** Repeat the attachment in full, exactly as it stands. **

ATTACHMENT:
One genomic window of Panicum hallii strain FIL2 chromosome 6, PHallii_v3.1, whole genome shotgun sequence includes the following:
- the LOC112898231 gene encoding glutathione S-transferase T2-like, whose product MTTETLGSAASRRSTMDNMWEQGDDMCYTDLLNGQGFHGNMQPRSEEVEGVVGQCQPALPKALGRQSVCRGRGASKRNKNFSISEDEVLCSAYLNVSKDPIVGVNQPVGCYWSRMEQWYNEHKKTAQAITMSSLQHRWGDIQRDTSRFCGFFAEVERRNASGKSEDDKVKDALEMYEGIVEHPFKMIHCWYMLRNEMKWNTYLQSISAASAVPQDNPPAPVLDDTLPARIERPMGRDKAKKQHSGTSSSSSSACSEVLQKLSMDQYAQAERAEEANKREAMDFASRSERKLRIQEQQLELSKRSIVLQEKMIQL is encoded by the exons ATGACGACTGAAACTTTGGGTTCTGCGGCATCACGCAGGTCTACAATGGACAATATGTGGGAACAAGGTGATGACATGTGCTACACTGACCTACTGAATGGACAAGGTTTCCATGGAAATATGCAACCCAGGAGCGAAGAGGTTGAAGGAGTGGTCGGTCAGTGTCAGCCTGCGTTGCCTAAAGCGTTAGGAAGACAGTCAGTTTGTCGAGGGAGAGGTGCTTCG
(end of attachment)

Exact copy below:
One genomic window of Panicum hallii strain FIL2 chromosome 6, PHallii_v3.1, whole genome shotgun sequence includes the following:
- the LOC112898231 gene encoding glutathione S-transferase T2-like, whose product MTTETLGSAASRRSTMDNMWEQGDDMCYTDLLNGQGFHGNMQPRSEEVEGVVGQCQPALPKALGRQSVCRGRGASKRNKNFSISEDEVLCSAYLNVSKDPIVGVNQPVGCYWSRMEQWYNEHKKTAQAITMSSLQHRWGDIQRDTSRFCGFFAEVERRNASGKSEDDKVKDALEMYEGIVEHPFKMIHCWYMLRNEMKWNTYLQSISAASAVPQDNPPAPVLDDTLPARIERPMGRDKAKKQHSGTSSSSSSACSEVLQKLSMDQYAQAERAEEANKREAMDFASRSERKLRIQEQQLELSKRSIVLQEKMIQL is encoded by the exons ATGACGACTGAAACTTTGGGTTCTGCGGCATCACGCAGGTCTACAATGGACAATATGTGGGAACAAGGTGATGACATGTGCTACACTGACCTACTGAATGGACAAGGTTTCCATGGAAATATGCAACCCAGGAGCGAAGAGGTTGAAGGAGTGGTCGGTCAGTGTCAGCCTGCGTTGCCTAAAGCGTTAGGAAGACAGTCAGTTTGTCGAGGGAGAGGTGCTTCG